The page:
Arlo Technologies (NYSE:ARLO) is diversifying its business of manufacturing top-shelf security cameras by increasingly integrating subscription-based services into its operations. Buy one of its cameras and you can get enhanced monitoring and security services added on for a fee.

Some suspect that Arlo might try to match rivals Ring and Nest with a monitored alarm service. But at least one industry source speculates the security camera specialist may have an even more grandiose idea in store: to fully compete against Amazon.com (NASDAQ:AMZN) and Alphabet (NASDAQ:GOOG) (NASDAQ:GOOGL) by bringing to market a full-fledged smart-home hub that expands beyond simple control of cameras and lights.

Arlo Technologies Pro 2 security cameras and base station

Arlo Technologies may use its base station as a launchpad to start competing in smart-home automation. Image source: Arlo Technologies.

It's possible Arlo may even unveil this new technology at the upcoming Consumer Electronics Show (CES) in Las Vegas this week, as Adam Miarka with tech blog Zatz Not Funny noted that Arlo CEO Matthew McRae hinted some "surprises" would be revealed there.

Automating its entrance into the home

Miarka wrote last month that while perusing the FCC's database, he found specs for Arlo's fifth-generation base station. These specs include communication protocols that would allow the device to serve as a hub for fully automating the home. Along with the existing control over an array of cameras and lights, the hub could potentially control motion sensors, window and door contacts, and smoke and CO2 detectors, and even warn owners of water leaks. 

Customers can currently pair an Arlo security camera with either Google Home or an Alexa-enabled device from Amazon (compatibility with Apple's HomeKit is not quite there yet) and get full smart-home automation and protection. Having an Arlo-branded hub, however, would give consumers a seamless, one-stop source for all their connected home needs. 

While it is simply speculation at this point, Miarka notes the base station specs include protocols for Zigbee, which is a simpler, less expensive means of creating personal area networks than Bluetooth or Wi-Fi; the mesh network Z-wave; and other low-power sub-GHz radios. The common thread among these network options is that they're typically used for home automation applications.

When Arlo announced its next-gen flagship wireless security camera, the Arlo Ultra (a 4K ultra HD security camera that will be released in the first quarter of 2019), it renamed the base station the SmartHub. Arlo describes the SmartHub as simply a router-connected device for providing extended Wi-Fi range for the security cameras and managing camera data traffic. But Zatz Not Funny found that a Best Buy listing for the Ultra worded it a little differently, describing the SmartHub as allowing a user to "connect with other smart home devices for simplified integration." It's a subtle difference that could hint at where Arlo might be heading.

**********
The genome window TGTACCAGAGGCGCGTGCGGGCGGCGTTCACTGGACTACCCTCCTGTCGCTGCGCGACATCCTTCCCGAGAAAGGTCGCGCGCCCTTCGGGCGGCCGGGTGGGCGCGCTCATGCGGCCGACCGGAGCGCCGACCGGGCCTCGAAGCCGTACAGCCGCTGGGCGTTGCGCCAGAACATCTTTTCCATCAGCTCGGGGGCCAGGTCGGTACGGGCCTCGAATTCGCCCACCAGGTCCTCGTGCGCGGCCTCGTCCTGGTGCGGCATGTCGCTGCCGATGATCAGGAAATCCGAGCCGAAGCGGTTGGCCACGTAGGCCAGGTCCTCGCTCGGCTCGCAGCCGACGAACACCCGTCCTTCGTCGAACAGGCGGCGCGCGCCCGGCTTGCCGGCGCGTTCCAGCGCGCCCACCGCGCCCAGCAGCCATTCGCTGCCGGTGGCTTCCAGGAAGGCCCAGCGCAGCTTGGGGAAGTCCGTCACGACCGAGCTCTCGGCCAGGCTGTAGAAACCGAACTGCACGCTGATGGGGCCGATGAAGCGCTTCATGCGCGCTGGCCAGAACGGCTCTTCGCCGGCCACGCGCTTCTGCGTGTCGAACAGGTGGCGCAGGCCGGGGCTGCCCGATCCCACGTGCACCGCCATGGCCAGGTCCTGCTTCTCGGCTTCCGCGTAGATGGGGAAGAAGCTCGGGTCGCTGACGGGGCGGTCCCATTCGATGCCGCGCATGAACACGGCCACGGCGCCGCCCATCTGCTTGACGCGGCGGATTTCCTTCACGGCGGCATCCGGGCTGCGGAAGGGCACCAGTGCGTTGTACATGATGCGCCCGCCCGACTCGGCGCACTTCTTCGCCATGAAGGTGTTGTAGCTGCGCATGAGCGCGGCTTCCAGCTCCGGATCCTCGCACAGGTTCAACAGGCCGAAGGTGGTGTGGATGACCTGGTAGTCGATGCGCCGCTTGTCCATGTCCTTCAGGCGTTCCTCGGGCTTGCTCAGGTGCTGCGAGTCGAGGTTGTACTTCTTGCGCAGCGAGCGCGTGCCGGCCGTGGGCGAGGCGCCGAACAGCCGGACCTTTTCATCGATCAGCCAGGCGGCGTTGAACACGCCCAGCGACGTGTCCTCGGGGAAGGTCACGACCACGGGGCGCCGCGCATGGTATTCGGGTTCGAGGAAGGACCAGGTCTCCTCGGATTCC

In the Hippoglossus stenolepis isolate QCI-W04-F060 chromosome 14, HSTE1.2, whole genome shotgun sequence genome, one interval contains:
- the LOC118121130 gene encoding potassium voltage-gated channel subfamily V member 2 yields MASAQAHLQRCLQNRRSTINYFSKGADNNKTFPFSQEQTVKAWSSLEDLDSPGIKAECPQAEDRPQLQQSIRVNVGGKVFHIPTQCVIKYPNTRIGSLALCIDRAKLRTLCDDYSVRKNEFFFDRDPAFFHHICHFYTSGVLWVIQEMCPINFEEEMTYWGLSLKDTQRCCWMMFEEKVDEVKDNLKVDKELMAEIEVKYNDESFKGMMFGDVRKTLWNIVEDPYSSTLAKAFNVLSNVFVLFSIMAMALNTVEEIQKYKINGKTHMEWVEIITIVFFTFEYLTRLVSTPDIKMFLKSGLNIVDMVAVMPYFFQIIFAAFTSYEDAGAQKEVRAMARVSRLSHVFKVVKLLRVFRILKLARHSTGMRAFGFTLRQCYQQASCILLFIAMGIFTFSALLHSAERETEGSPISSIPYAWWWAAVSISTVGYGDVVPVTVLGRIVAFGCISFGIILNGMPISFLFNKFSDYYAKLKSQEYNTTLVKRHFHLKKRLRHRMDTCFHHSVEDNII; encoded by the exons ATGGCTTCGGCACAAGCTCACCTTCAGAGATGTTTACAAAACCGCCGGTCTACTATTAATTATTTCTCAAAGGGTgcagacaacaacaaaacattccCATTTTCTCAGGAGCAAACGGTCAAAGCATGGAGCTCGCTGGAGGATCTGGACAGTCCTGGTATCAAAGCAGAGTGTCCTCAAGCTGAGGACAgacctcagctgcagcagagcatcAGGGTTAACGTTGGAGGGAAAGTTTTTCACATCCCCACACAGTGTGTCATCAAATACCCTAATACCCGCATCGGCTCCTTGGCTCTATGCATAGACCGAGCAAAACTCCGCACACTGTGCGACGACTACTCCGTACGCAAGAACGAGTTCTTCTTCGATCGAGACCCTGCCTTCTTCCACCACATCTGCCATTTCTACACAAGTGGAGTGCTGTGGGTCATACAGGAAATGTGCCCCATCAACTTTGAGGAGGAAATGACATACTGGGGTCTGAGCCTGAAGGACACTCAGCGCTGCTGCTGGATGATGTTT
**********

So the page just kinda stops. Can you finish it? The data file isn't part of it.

A change is needed

Admittedly, evidence that Arlo Technologies is tacking hard in a new direction is so far circumstantial, but it makes sense from a business perspective. Although Arlo posted solid third-quarter 2018 numbers, growth rates across revenue, registered users, and paid subscribers are slowing.

Registered users hit 2.5 million in the quarter, but the 49% year-over-year increase was almost half that achieved a year ago. As it looks to its services segment to generate more revenue, Arlo is going to need more than high-definition cameras.

A smart hub that links its security systems to a complete home automation solution might not launch Arlo to the forefront of an industry awash in cheap Echo devices. But it would put it on a more level playing field that would allow it to keep more customers (and revenue) instead of passing them off to Amazon or Google, which are encroaching on its turf by introducing security camera systems of their own.

It's a road fraught with risk, as it changes the nature of Arlo's competition, but it might be one the company has to take, assuming that it's indeed exploring this new direction.

John Mackey, CEO of Whole Foods Market, an Amazon subsidiary, is a member of The Motley Fool's board of directors. Suzanne Frey, an executive at Alphabet, is a member of The Motley Fool's board of directors. Rich Duprey has no position in any of the stocks mentioned. The Motley Fool owns shares of and recommends Alphabet (A shares), Alphabet (C shares), Amazon, and AAPL. The Motley Fool has the following options: long January 2020 $150 calls on AAPL and short January 2020 $155 calls on AAPL. The Motley Fool has a disclosure policy.